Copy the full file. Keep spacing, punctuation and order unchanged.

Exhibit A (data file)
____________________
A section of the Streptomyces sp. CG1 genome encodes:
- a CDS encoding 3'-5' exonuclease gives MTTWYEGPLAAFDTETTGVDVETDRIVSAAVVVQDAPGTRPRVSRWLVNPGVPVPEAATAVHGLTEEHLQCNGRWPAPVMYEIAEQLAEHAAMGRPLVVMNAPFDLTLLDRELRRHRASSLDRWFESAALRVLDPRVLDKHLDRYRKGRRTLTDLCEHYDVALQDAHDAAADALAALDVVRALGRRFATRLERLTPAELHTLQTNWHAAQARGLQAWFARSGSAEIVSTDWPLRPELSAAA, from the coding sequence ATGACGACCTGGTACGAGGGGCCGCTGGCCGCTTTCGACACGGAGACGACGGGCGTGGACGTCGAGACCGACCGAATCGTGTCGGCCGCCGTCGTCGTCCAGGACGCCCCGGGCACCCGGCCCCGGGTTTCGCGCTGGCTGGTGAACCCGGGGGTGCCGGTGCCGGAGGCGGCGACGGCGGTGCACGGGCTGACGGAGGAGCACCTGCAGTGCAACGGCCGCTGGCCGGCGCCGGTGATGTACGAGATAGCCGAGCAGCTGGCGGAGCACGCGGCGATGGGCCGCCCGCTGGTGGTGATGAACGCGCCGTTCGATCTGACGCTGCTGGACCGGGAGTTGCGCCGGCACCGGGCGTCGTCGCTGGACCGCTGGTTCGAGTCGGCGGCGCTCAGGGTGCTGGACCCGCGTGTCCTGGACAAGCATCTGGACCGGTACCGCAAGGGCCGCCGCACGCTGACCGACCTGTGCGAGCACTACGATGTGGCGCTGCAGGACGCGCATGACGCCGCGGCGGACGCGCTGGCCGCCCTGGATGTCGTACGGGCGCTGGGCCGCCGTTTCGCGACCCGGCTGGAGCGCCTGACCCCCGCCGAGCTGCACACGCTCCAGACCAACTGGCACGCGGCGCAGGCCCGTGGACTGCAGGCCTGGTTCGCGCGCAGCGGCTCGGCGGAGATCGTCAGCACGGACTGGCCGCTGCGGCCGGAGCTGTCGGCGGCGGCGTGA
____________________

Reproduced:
A section of the Streptomyces sp. CG1 genome encodes:
- a CDS encoding 3'-5' exonuclease gives MTTWYEGPLAAFDTETTGVDVETDRIVSAAVVVQDAPGTRPRVSRWLVNPGVPVPEAATAVHGLTEEHLQCNGRWPAPVMYEIAEQLAEHAAMGRPLVVMNAPFDLTLLDRELRRHRASSLDRWFESAALRVLDPRVLDKHLDRYRKGRRTLTDLCEHYDVALQDAHDAAADALAALDVVRALGRRFATRLERLTPAELHTLQTNWHAAQARGLQAWFARSGSAEIVSTDWPLRPELSAAA, from the coding sequence ATGACGACCTGGTACGAGGGGCCGCTGGCCGCTTTCGACACGGAGACGACGGGCGTGGACGTCGAGACCGACCGAATCGTGTCGGCCGCCGTCGTCGTCCAGGACGCCCCGGGCACCCGGCCCCGGGTTTCGCGCTGGCTGGTGAACCCGGGGGTGCCGGTGCCGGAGGCGGCGACGGCGGTGCACGGGCTGACGGAGGAGCACCTGCAGTGCAACGGCCGCTGGCCGGCGCCGGTGATGTACGAGATAGCCGAGCAGCTGGCGGAGCACGCGGCGATGGGCCGCCCGCTGGTGGTGATGAACGCGCCGTTCGATCTGACGCTGCTGGACCGGGAGTTGCGCCGGCACCGGGCGTCGTCGCTGGACCGCTGGTTCGAGTCGGCGGCGCTCAGGGTGCTGGACCCGCGTGTCCTGGACAAGCATCTGGACCGGTACCGCAAGGGCCGCCGCACGCTGACCGACCTGTGCGAGCACTACGATGTGGCGCTGCAGGACGCGCATGACGCCGCGGCGGACGCGCTGGCCGCCCTGGATGTCGTACGGGCGCTGGGCCGCCGTTTCGCGACCCGGCTGGAGCGCCTGACCCCCGCCGAGCTGCACACGCTCCAGACCAACTGGCACGCGGCGCAGGCCCGTGGACTGCAGGCCTGGTTCGCGCGCAGCGGCTCGGCGGAGATCGTCAGCACGGACTGGCCGCTGCGGCCGGAGCTGTCGGCGGCGGCGTGA